Being fluent in any of the languages has truly impacted my ability to perform, because I am singing from a place of understanding, not of learning. When you speak a language, you know the words and the structure and you have an intimate relationship with the language. Words give you an emotional response that can’t be replaced with acting. When you translate a word, your remove it from its own context and translate it into something you understand, but in the end it’s not the same. You sing the original, not the translation and you have to convince yourself of the meaning rather than truly feeling and understanding the significance … more than the meaning.
Favorite composer? Favorite opera? Favorite role? Favorite venue?
Donizetti is by far my favorite composer and Anna Bolena, is my favorite opera. I have been enjoying this opera for decades and I can’t tell you how wonderful it is to see it coming back into the repertoire. I learned the role of Lord Richard Percy years ago, and was told that it was a waste of time, but it has now become an asset in my mind, because the role has sat with me for so long. Favorite venue is too difficult to say really, each one has their great aspects.
Why did you begin teaching? When did you realize you had an aptitude for teaching vocal performance?
The truth would have to be out of necessity. I was studying in London with Kenneth Woolham from the Royal College of Music, and I needed the extra income. I finally felt that I had acquired enough training that I had a least something to offer someone who had no training at all, low and behold I found that I was quite good at it. I was told by my teacher that I had “an ear for voice” but that really didn’t mean anything to me. I knew I was good with languages, because I had always been told so and had studied so many, and that my diction was good, even in German (I was once asked by a Dutch man if I was German after performing a German aria in concert). So, I knew I could offer help in that arena.
Very quickly, I realized I could help beginners because it was nearly every week that someone new would come into the studio, not understanding how to bridge their passagio and get in to their head voice and it never failed that I was able to show them how to do it in that lesson. It was very rare that a student didn’t take to my technique. Then I began working with more advanced students, and the 10 years of hardcore language. Diction, style & coaching came in. It is truly enthralling to help a student understand the difference between Mozart, French or Italian legatos or how to approach a cadenza by different composers. Working legato and phrasing are very passionate and need to be fully understood and appreciated.
You have voice studios across the world. How did that synergy come about?
I began teaching in London, which is where my heart lives, but for visa reasons I had to return to the US until my EU citizenship came through. It took far longer than anticipated. In that time, I was able to develop my studios in the US and now have the opportunity to travel back and forth to the UK, and hopefully I will be able to expand. We are now considering opening a performing arts school in London which will offer most forms of dance, acting and music.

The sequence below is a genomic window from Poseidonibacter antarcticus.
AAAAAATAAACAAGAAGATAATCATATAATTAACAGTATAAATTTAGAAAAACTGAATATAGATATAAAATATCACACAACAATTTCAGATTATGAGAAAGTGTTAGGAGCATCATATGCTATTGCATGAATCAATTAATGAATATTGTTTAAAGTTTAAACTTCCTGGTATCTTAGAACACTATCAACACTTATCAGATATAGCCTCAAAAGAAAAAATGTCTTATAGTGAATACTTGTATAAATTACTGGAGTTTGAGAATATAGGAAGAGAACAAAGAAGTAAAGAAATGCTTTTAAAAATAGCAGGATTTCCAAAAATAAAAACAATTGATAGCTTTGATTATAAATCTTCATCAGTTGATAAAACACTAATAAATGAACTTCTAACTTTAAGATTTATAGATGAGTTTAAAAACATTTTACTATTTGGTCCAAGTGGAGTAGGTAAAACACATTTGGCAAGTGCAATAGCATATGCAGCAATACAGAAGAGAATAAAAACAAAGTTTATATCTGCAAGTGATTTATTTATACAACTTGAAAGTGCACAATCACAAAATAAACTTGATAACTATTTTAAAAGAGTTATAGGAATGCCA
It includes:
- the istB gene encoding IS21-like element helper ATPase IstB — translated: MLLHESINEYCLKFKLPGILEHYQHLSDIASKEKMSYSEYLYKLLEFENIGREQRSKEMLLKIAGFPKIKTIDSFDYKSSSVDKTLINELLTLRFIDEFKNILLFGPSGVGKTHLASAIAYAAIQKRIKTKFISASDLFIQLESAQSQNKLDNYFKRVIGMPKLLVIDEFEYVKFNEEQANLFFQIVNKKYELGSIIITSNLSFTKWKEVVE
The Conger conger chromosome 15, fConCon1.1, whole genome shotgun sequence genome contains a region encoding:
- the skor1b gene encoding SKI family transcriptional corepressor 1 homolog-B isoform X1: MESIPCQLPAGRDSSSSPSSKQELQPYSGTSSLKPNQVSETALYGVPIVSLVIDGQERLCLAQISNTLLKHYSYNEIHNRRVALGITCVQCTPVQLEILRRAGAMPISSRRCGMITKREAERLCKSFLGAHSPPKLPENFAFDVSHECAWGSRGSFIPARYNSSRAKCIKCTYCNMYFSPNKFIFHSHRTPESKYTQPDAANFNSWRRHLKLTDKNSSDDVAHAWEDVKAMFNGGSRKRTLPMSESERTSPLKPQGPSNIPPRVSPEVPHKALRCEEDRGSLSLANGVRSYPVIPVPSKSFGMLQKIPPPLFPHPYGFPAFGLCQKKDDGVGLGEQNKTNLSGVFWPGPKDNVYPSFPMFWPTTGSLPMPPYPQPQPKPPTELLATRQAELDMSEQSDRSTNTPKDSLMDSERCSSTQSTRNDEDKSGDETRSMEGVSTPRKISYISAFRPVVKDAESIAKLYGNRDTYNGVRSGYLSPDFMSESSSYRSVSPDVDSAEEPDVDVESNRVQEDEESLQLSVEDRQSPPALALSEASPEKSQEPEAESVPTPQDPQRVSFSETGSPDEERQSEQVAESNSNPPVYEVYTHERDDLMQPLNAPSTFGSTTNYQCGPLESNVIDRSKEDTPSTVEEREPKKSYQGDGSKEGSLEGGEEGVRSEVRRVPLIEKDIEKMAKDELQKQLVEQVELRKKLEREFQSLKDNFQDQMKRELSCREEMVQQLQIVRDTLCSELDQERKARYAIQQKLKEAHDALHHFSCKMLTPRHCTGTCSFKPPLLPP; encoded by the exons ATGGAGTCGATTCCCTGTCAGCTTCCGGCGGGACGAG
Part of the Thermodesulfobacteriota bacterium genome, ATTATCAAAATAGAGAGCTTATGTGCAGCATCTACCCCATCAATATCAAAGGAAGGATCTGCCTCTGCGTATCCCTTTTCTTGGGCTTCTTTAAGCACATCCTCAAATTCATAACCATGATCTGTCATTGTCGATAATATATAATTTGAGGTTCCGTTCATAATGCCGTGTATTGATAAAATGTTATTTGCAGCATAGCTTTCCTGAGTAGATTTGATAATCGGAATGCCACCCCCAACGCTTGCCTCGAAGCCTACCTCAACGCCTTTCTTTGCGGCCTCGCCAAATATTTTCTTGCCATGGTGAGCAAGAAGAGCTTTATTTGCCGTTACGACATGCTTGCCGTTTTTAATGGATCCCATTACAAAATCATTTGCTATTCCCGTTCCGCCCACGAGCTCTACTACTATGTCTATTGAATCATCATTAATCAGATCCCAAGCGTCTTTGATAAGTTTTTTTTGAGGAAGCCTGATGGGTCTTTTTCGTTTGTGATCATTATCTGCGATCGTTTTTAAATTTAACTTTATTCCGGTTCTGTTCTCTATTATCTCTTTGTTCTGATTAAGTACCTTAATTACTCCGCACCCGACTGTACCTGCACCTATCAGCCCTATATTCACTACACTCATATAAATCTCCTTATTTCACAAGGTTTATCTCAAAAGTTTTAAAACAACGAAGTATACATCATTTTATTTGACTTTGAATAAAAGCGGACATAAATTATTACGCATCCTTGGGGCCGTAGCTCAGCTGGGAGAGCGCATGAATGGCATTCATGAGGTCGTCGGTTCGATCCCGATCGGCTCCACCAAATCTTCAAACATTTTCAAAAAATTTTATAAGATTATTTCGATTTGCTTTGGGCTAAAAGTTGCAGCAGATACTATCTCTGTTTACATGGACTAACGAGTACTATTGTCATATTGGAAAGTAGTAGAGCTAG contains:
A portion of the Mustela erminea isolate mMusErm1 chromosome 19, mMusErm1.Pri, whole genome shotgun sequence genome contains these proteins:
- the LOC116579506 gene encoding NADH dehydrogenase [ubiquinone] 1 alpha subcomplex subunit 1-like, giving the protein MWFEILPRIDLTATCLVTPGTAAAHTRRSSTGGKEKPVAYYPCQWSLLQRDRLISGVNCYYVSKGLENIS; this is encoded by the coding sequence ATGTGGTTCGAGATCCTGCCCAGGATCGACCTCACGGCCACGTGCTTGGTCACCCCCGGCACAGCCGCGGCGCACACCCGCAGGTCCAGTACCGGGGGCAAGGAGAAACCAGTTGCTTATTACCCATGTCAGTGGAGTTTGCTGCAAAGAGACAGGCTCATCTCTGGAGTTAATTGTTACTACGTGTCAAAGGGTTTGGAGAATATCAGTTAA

What would you like to be doing in five years? Ten years?
I should be based in London by that time, and I think I would like to be in full swing of a singing career. I’m not very old and have lots of tread still on the tires. The voice is very free and flexible, and the high notes require no more effort than the middle voice and the vibrato is nice and even, so I expect to have many more years of singing; barring that, I will continue to teach and develop both professionally and artistically.
When did you embrace social media and how has it impacted your career or visibility. Or has it?
Social media has become a necessity in reaching audiences. If you are not there, it’s as if you don’t exist. An artist either has to do it themselves or have someone do it for them. I have been using social media to promote my teaching and singing for many years, even before we had facebook or twitter. I’m not even sure there was a term for it then, but I was trying to get my name out there. But I really do enjoy being able to reach out and be more directly in contact with people from all over the world. The difficulty now is the competition. Managing your online presence has become a second job and can be detrimental to the actual artistic work.
What is something most people don’t know about you, something not on your resume?
It’s so difficult to convey your personality in a CV. It requires the Social Media content to flesh out the artist with blogs, videos, pictures. So I guess it would be my dedication, perfectionism, comradely with fellow artists. Any director or conductor that has worked with me has always asked for me again by name. I enjoy developing relationships with those around me and want to help us all work towards a more truthful and significant artistic environment. CVs tend to be lists of things, and what you get in the end is a sort of generic idea of what someone has done, with whom they’ve done and where they’ve been, but there is no soul … only PR. So, I would really like people to see the person behind the Tenor; a real person, a man and an artist.
Where can we see you in 2011?
I have a few recitals coming up, an Italiana in Algeri, and maybe a Cenerentola. But I will keep you posted as things develop.